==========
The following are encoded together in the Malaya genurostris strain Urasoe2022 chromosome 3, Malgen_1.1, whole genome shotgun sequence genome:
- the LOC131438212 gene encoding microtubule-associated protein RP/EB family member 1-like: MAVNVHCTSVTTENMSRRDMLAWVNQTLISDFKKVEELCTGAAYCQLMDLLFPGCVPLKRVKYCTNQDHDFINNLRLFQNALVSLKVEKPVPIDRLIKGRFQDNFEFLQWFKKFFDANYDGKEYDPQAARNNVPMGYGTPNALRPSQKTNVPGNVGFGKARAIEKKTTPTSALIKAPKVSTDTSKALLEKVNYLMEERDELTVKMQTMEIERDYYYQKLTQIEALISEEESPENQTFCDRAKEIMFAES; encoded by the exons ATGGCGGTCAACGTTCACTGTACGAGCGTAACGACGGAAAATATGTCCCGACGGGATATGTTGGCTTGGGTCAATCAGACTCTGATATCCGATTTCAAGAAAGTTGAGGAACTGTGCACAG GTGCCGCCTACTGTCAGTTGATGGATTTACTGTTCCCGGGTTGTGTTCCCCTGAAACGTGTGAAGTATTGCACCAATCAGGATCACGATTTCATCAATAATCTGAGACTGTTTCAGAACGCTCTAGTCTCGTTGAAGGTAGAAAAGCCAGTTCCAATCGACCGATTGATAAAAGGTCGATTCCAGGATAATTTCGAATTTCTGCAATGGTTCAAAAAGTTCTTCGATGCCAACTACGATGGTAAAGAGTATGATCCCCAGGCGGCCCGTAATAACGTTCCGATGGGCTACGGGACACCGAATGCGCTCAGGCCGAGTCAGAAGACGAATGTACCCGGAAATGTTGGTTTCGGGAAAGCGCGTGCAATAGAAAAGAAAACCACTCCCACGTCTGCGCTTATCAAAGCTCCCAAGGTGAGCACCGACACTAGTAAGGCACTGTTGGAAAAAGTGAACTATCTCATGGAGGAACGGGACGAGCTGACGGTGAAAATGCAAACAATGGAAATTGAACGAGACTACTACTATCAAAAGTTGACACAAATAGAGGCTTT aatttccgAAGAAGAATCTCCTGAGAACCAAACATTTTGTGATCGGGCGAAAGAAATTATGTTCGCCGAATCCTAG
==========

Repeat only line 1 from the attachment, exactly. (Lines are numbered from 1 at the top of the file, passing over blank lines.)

The following are encoded together in the Malaya genurostris strain Urasoe2022 chromosome 3, Malgen_1.1, whole genome shotgun sequence genome: